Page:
Lenovo IdeaCentre B500: Strong Performance, and Looks to Match
At a Glance
Lenovo IdeaCentre B500
There's no touchscreen, but Lenovo's IdeaCenre B500 offers a striking design, great performance and an integrated TV tuner.
Lenovo generally means business. The company's ThinkPad laptop line (introduced by IBM in 1992) is an industry standard, outfitting countless road warriors with characteristically somber black boxes. But the IdeaCentre B500 ($1400, as configured) is anything but plain.
The 23-inch B500 we reviewed is equipped with a 2.66GHz Core 2 Quad processor and 4GB of DDR3 memory. It offers 1TB of storage space--a generous amount, but increasingly common in the category of big-screen all-in-one PCs. The B500 earned a WorldBench 6 score of 108, a fairly high mark for the category though not in comparison to Apple's Core i5 iMac and Core i7 iMac. The B500's graphics performance was impressive, too, with a frame rate of 73 frames per second on our Unreal Tournament 3 benchmark (at 1680 by 1050 resolution, and highest quality settings). The iMacs performed similarly, though their 27-inch screens operate at a higher native resolution.
This ThinkPad's 1920-by-1080-pixel screen is bright and offers strong color reproduction, but it lacks a touchscreen, someans you can't take advantage of Windows 7's multitouch gesture capabilities.Competing models that do let you poke and prod, like the $1800 HP TouchSmart 600 Quad, cost several hundred dollars more. High-definition content on the B500 shines, complementing the included Blu-ray/DVD-RW drive.
The B500's attractive, angular chassis has a black, chrome, and orange motif that extends to the unit's wireless mouse and keyboard. The power button and Blu-ray drive occupy the right side of the unit. The left side accommodates a pair of USB ports, headphone and microphone jacks, and a multiformat card reader.
The rear end of the B500 is equally striking, with a bright, almost neon-orange grille accenting the chrome backplate. Connection options here are limited to PS/2 connectors for a mouse and keyboard, a gigabit ethernet port, four USB ports (bringing the total to six), and a coaxial connector for a TV tuner. The lack of eSATA or FireWire ports is a weak point; competing all-in-ones such as the aforementioned HP TouchSmart 600 Quad and the Sony VAIO L117FX/B also offer composite and HDMI inputs for connecting videogame consoles and the like.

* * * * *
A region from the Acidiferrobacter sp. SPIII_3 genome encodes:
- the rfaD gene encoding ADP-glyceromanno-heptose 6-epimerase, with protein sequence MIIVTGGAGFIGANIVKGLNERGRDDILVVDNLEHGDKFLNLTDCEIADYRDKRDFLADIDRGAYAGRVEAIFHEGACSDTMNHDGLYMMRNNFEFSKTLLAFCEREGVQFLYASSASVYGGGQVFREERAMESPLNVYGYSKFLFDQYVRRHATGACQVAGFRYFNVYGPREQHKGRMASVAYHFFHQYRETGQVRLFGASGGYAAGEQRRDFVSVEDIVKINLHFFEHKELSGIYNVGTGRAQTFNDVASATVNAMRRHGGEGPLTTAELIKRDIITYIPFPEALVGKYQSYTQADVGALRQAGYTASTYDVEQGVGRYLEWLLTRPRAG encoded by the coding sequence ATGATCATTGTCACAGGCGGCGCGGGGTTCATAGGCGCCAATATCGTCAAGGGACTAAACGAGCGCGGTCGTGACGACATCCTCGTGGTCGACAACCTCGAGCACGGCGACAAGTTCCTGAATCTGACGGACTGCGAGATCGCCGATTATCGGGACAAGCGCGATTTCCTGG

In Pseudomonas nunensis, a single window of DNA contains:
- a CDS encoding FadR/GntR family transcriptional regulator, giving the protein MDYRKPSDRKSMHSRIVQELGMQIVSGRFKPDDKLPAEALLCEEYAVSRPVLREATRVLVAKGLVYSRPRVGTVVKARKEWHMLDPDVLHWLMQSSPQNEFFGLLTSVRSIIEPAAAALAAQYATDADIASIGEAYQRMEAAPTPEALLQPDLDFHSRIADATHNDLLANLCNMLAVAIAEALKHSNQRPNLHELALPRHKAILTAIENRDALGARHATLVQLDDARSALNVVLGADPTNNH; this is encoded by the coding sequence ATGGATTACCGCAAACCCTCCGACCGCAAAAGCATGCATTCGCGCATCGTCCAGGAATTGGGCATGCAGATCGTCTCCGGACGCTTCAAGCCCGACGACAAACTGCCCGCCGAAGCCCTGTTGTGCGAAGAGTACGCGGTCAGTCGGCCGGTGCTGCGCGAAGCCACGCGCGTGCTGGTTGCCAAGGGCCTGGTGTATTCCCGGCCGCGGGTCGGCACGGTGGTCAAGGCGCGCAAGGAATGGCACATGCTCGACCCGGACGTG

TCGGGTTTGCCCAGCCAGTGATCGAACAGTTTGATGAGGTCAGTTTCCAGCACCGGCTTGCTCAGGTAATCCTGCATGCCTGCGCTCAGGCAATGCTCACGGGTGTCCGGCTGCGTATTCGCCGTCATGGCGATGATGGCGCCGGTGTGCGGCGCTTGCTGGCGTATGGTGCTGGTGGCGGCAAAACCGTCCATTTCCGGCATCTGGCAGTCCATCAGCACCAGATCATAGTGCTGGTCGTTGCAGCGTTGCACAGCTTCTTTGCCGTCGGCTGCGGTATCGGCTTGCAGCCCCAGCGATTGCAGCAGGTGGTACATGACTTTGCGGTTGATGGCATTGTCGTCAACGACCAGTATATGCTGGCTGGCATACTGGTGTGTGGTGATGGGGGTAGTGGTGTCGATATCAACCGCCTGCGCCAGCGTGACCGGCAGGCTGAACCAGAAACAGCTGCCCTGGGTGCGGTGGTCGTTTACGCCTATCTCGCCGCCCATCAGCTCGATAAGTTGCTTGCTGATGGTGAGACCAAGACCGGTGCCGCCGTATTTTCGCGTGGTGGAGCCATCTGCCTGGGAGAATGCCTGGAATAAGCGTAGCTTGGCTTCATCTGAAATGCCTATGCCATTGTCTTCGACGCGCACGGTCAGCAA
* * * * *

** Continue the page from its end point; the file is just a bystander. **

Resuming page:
Integrated Bluetooth and 802.11n Wi-Fi are welcome additions, reducing cable clutter to a minimum. The keyboard and mouse offer dongle-free connectivity, though the keyboard proved to be a bit finicky at times. Barring connection issues, it's a joy to type on, in the proud Lenovo tradition. The keys are fairly quiet but click comfortably. On the downside, the keyboard lacks dedicated media shortcut keys, relying instead on a Function key. The bundledwireless mouse offers no additional buttons or functionality, but it is attractively color-coordinated and comfortable to wield.
The scant amount of bundled software is a blessing or a curse, depending on your definition of bloatware. One highlight is the Lenovo Vantage Technology suite (a handy shortcut button to the suite sits on the keyboard). It works much like the vaunted ThinkVantage suite found on Lenovo's business laptops, offering instant driver maintenance and system recovery. Windows 7 supports that functionality natively, but Lenovo's front-end streamlines the process.
If you aren't sold on prodding your media, Lenovo's IdeaCentre B500 offers a great platform for high-definition flicks and a spot of gaming--and it will look great on your desk, if you're partial to its Transformers-esque aesthetic.